“So, if you are projecting for the full year, it would be N6.715 trillion. If you are projecting for half year, it would be 50 per cent of that,” she informed the lawmakers.

According to the Finance Minister, this was calculated using the information provided by the Nigerian National Petroleum Company (NNPC) Limited and the regulator, the Nigerian Midstream and Downstream Petroleum Regulatory Authority (NMDPRA).

She said the information showed that 64.96 million litres of fuel are the projected average daily truck out, adding that N1.774 trillion was paid to independent oil marketers as subsidy in four years.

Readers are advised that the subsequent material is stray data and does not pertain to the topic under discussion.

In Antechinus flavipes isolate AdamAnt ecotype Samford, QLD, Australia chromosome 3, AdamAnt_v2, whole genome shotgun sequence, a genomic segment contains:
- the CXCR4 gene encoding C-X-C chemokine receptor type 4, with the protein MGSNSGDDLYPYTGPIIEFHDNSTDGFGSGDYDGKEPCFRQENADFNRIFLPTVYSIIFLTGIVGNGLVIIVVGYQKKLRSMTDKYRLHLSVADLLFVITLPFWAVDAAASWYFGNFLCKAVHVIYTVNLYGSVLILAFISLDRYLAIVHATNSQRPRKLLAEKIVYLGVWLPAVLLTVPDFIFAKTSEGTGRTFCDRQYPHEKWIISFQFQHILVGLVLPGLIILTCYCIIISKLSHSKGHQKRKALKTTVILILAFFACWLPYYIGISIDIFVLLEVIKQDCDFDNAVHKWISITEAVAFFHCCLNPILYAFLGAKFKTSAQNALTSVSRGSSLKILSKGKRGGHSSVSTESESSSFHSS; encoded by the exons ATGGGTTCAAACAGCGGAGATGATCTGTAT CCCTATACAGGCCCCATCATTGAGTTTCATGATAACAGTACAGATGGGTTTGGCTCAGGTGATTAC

Aside from the increasing cost of petrol importation, economic and energy experts have continued to decry the rising cost of fuel subsidy by the federal government.

In January, the federal government said it will retain fuel subsidy indefinitely and amended the 2022 budget to provide funds for that purpose, a move that saw the provision jump over 800 per cent to N4 trillion.

Mrs Ahmed, at that time, said the government realised that the timing of the planned removal of the petrol subsidy was problematic and would worsen the suffering of Nigerians.

According to her, all payments on fuel subsidies were supposed to cease from July 2022 but, “subsequent to the passage of the [Finance] Act, we went back to amend the Fiscal Framework that was submitted to the National Assembly to incorporate this demand, but after the budget was passed we have had consultations with a number of stakeholders.